Last year’s poll revealed that crystallography has become the most popular technique for FBLD. Three recent papers discuss some of the whys and hows.
The first publication, published in Structure by Manfred Weiss and collaborators at Helmholtz-Zentrum Berlin, Philipps-Universität Marburg, Freie Universität Berlin, and Lund University, describes the construction of the F2X-Universal Library for crystallographic screening. Starting from 1.4 million commercially available fragments, the researchers filtered out undesirable molecules such as PAINS and then clustered the remaining compounds by similarity. Among clusters with at least 1000 members they chose one fragment from each. The resulting library, sourced from roughly a dozen vendors, contains 1103 fragments individually dissolved in DMSO at 0.5 M concentration. Outside of the Diamond Light Source, screening 1000 crystals is still a sizable effort, so the researchers have also made a 96-membered subset library called F2X-Entry.
F2X-Entry was screened against two targets, the model protein endothiapepsin (EP) and the spliceosomal protein-protein complex Aar2/RNaseH-like domain of Prp8 (AR). Crystals of each were screened with 100 mM fragments and processed with the assistance of PanDDA (described here).
The results were quite impressive: 29 hits for EP, several of which bound in more than one site, and 20 hits for AR. The overall hit rates of 30% and 21% compare favorably with a previous crystallographic screen against EP that yielded a 20% hit rate. The solvent DMSO sometimes doesn’t play well with crystals, but the researchers were able to obtain 72-75% of the original hits when soaked in the absence of solubilizing DMSO.
One bit of data I would have liked to have seen is how the physicochemical properties of the fragment hits compare to the overall library, similar to what was reported here. Both libraries can be accessed by collaborators at the BESSY II synchrotron, and the smaller library can also be accessed through an MTA, so hopefully as these are screened against more targets this information will be published.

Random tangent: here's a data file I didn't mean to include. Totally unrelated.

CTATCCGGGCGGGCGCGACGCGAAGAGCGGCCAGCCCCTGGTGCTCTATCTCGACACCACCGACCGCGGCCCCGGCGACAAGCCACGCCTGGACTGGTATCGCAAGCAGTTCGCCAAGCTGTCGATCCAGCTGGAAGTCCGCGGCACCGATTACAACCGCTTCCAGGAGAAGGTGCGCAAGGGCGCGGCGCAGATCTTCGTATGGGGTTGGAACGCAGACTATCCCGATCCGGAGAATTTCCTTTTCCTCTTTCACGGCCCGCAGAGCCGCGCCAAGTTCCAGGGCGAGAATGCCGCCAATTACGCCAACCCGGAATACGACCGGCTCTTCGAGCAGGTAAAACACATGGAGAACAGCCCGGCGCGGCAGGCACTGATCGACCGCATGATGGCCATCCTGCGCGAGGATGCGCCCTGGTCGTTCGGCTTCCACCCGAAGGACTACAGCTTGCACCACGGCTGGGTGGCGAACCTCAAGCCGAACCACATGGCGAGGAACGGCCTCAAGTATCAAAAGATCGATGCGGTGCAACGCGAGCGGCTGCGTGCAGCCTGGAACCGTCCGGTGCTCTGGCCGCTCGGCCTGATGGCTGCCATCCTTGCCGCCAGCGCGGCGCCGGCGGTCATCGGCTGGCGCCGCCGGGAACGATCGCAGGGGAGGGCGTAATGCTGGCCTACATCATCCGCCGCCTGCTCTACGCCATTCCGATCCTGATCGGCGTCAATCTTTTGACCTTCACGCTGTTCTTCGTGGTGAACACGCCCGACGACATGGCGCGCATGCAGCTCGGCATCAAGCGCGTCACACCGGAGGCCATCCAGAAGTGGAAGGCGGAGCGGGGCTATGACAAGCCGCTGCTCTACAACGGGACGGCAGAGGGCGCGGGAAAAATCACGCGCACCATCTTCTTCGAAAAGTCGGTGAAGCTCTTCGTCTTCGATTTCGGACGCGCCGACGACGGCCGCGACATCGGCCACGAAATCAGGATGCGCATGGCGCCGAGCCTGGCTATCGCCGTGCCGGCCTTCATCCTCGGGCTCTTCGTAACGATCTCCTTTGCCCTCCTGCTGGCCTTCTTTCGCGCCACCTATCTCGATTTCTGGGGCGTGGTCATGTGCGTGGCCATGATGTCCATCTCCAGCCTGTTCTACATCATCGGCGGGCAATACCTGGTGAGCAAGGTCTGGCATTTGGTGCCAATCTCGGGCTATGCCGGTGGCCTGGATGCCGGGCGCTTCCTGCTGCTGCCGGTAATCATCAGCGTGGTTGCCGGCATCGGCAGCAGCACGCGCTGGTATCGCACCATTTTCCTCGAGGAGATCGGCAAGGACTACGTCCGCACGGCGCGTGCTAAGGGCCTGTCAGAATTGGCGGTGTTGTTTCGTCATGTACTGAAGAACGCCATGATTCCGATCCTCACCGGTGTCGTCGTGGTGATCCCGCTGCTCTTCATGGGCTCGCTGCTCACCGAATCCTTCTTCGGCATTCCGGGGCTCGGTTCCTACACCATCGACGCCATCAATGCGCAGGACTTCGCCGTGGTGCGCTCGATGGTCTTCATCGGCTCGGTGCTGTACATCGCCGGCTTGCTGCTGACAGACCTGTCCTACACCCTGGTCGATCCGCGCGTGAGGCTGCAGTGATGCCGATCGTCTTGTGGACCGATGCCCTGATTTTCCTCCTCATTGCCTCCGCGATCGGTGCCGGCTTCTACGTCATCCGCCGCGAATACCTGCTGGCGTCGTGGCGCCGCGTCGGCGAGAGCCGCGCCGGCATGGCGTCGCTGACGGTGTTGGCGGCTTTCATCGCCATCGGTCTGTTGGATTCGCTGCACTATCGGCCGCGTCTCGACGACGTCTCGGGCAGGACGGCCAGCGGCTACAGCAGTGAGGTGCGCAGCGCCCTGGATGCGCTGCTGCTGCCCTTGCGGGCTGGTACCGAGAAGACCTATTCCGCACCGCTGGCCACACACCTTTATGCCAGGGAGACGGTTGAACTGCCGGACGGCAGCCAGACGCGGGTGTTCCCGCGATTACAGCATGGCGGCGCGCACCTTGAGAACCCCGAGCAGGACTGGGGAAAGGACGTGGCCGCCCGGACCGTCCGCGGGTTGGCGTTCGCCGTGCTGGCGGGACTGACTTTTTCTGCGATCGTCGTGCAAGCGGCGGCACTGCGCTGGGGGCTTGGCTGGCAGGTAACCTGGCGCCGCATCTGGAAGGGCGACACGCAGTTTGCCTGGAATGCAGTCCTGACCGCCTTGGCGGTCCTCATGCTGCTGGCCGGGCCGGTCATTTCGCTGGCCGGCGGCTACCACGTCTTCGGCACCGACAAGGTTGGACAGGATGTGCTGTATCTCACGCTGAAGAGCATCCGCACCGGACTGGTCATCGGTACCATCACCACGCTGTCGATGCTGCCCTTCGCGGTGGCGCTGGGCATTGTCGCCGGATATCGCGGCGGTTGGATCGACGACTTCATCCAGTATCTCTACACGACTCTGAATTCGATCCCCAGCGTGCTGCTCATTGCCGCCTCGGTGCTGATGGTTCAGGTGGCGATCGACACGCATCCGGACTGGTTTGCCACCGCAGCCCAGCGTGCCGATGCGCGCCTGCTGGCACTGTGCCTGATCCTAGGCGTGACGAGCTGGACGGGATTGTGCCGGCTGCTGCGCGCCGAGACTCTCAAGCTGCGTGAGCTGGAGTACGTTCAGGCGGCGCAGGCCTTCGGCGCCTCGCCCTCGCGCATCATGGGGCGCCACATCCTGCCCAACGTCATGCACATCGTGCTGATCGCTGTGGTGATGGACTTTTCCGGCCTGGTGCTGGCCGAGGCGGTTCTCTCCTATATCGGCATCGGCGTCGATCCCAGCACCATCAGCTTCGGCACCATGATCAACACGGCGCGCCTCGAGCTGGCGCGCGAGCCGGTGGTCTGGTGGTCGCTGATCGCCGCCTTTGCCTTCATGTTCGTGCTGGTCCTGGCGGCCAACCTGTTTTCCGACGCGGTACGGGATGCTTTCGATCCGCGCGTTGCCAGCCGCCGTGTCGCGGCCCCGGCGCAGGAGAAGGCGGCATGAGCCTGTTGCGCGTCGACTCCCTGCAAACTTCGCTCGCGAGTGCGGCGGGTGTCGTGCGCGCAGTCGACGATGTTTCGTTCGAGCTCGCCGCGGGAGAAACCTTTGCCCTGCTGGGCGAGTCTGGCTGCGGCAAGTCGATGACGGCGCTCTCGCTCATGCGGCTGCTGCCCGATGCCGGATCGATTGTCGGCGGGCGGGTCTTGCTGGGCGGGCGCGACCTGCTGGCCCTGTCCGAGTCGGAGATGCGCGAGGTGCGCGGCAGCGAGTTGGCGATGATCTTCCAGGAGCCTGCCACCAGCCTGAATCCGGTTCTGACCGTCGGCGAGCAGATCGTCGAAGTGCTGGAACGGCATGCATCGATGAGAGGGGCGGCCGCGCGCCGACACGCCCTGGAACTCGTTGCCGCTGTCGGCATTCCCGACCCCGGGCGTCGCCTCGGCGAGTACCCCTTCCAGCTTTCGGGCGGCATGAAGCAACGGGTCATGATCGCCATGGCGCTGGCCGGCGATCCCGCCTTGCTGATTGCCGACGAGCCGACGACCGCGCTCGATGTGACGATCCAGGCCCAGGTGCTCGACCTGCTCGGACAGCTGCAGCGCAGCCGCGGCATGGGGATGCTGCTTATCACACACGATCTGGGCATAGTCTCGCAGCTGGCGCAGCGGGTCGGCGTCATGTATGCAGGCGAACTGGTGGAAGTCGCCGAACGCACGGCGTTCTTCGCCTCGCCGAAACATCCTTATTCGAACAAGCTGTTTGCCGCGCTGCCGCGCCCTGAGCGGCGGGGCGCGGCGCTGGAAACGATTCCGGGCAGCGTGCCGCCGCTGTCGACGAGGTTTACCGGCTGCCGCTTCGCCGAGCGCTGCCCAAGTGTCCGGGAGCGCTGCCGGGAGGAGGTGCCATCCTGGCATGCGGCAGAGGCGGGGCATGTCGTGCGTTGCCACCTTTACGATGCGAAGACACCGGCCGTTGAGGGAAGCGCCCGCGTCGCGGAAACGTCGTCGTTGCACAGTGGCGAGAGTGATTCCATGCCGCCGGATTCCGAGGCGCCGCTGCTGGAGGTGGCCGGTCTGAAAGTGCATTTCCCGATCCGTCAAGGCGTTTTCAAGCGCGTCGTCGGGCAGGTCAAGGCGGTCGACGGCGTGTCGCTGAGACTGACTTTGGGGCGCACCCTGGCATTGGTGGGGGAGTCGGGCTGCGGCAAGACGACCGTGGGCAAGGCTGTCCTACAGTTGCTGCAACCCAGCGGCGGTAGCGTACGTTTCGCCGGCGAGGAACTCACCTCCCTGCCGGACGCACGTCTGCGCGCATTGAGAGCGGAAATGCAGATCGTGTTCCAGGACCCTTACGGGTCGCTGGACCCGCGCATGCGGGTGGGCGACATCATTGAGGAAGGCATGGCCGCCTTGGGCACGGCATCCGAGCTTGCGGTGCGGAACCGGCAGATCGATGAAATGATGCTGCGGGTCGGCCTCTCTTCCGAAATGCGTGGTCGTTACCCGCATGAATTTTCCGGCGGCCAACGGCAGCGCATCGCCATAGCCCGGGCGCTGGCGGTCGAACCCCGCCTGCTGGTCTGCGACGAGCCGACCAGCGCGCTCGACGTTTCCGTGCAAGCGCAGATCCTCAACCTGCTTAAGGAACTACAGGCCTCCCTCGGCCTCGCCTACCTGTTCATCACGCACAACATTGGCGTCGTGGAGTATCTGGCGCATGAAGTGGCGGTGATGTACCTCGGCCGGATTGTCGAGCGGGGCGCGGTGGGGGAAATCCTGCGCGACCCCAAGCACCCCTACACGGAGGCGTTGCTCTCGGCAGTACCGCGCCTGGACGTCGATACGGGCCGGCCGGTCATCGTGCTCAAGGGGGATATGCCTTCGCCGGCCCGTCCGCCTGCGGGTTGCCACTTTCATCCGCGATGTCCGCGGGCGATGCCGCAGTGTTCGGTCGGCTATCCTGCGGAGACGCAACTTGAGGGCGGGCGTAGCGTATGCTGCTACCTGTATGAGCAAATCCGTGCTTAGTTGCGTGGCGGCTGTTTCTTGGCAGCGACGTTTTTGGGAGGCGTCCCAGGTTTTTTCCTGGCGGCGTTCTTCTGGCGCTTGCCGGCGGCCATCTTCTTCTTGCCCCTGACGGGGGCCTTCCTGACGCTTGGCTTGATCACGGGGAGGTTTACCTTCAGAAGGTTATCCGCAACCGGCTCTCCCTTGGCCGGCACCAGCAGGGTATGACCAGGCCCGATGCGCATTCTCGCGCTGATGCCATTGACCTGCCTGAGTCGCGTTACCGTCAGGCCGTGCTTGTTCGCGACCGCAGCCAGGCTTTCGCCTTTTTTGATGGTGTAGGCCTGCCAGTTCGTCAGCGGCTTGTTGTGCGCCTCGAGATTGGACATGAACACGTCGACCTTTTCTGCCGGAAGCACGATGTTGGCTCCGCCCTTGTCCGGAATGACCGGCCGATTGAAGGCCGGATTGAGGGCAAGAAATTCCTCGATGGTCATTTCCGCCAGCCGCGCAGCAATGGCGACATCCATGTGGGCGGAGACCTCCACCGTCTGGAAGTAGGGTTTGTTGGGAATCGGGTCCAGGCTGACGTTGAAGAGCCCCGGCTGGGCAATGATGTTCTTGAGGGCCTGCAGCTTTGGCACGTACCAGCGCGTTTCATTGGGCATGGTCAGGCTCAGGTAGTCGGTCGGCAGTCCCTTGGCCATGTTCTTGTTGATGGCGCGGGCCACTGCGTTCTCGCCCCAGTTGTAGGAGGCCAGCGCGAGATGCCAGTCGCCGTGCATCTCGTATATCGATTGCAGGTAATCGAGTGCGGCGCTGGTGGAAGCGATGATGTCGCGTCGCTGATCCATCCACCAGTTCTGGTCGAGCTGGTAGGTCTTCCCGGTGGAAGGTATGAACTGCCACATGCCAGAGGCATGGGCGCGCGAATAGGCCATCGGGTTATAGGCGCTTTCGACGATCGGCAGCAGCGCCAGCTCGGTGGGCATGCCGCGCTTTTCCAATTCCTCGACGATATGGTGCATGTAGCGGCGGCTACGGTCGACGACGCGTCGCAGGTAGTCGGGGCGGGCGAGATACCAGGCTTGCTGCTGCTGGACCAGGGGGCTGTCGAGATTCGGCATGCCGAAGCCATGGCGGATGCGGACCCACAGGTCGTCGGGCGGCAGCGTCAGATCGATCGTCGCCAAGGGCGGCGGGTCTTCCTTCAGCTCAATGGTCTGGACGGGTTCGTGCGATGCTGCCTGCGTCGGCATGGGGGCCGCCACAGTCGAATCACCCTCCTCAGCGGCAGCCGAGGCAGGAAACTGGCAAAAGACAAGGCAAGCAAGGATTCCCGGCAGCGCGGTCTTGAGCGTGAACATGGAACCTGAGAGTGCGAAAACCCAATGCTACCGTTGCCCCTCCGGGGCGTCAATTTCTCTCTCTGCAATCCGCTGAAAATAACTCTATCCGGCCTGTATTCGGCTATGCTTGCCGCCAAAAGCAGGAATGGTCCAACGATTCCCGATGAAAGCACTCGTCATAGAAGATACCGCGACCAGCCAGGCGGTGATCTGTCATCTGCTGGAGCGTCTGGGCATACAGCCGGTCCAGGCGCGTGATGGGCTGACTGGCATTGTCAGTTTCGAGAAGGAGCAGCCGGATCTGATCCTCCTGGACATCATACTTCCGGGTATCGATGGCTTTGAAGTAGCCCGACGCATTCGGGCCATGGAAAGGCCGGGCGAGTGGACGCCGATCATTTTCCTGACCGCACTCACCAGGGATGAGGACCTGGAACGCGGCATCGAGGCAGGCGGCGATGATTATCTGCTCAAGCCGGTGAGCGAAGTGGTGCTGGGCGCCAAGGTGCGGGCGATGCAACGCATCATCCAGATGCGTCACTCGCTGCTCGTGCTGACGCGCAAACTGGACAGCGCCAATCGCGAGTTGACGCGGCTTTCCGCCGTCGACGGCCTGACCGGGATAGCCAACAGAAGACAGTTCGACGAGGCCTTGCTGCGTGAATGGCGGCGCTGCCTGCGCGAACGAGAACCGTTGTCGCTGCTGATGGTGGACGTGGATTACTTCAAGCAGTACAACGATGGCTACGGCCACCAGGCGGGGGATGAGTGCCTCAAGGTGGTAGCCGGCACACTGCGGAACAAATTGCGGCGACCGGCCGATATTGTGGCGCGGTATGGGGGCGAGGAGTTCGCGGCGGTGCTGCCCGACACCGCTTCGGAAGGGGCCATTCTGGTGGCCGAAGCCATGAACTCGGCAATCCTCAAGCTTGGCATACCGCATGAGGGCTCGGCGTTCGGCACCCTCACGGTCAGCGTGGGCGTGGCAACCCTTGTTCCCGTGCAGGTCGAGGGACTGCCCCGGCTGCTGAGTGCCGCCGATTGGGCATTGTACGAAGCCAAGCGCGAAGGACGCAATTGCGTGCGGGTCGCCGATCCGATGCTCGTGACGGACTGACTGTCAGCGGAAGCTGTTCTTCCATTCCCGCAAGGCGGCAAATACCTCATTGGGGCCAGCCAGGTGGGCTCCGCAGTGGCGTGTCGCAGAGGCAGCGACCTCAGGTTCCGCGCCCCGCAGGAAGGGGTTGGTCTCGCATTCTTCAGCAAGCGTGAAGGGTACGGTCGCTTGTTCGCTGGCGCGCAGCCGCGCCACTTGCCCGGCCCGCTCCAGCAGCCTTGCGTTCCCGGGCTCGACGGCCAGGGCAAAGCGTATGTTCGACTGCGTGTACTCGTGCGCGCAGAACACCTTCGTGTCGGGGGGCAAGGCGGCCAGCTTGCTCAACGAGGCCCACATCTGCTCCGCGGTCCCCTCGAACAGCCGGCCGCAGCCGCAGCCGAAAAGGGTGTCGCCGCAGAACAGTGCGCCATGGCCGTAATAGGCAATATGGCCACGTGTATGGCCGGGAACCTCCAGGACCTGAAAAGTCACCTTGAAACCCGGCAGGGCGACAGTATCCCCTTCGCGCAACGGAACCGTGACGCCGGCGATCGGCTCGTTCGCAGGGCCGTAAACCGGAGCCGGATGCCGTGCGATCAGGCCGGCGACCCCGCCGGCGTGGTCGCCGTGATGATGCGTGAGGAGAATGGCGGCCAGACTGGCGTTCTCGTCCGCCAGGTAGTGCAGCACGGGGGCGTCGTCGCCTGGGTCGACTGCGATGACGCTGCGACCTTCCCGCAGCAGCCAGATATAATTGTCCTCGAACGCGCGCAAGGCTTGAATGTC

A second paper, in ChemMedChem by Gerhard Klebe and collaborators at Philipps-Universität Marburg and AstraZeneca, also discusses crystallographic screening of a 96-compound library, one sold commercially by Jena Biosciences. The target chosen was tRNA guanine transglycosylase (TGT), an enzyme important for the pathogenicity of the sometimes lethal bacteria Shigella. Soaking each of the compounds at 100 mM yielded 8 structures, 5 of which bound in the active site.
The researchers also screened the library using orthogonal methods, SPR and ligand-detected NMR. As in a previous study from the same group, the results were “puzzling”: none of the hits were detected in all three assays. (The first author, Engi Hassaan, presented some of this work at a CHI meeting last year.) Indeed, only one of the crystallographic hits was found among the 10 hits from SPR, and a different crystallographic hit was found among the 22 NMR hits.
Several plausible reasons for the low overlap are provided, including different buffer compositions and concentrations of fragments. Solubility likely played a role: a dozen fragments could not be screened by NMR at 0.2 mM, and 15 fragments interfered with the SPR assay and thus could not be screened. Indeed, some of the fragments are PAINS, including an eyebrow-raising dinitrocatechol, so the fact that they were not observed by crystallography is perhaps unsurprising.
Finally, in a Biomolecules paper, Gerhard Klebe and collaborators screen the same library against human carbonic anhydrase II (hCAII). This resulted in 9 hits – 8 from the library and 1 from a cryoprotectant used at 2.6 M in some experiments. Among the library hits, four bound at the active site, including a couple hydrazides which make interactions with the catalytic zinc ion. Surprisingly, two fragments bind covalently to the N-terminus of hCAII. One seems to form a formaldehyde-mediated linkage, while the other – an aminomethylheterocycle – has likely oxidized to an aromatic aldehyde that can form an imine linkage.
All of the fragment hits in this case were identified through visual inspection of the electron density maps, and in this system PanDDA was actually not helpful, revealing only three of the fragment hits. The researchers note that they used different soaking times for the different crystals, and suggest that shorter soaking times in particular may not allow time for crystals to equilibrate, as assumed in PanDDA.
So in summary, fragment screening by crystallography is becoming easier and is likely to give high hit rates, particularly when conducted at high concentrations. Also, libraries matter: it is interesting that the F2X-Entry library gave considerably higher hit rates than the second 96-compound library, albeit on different targets. Of course, a fragment hit is only the beginning of a long journey, but at least a structure provides guidance to begin optimization.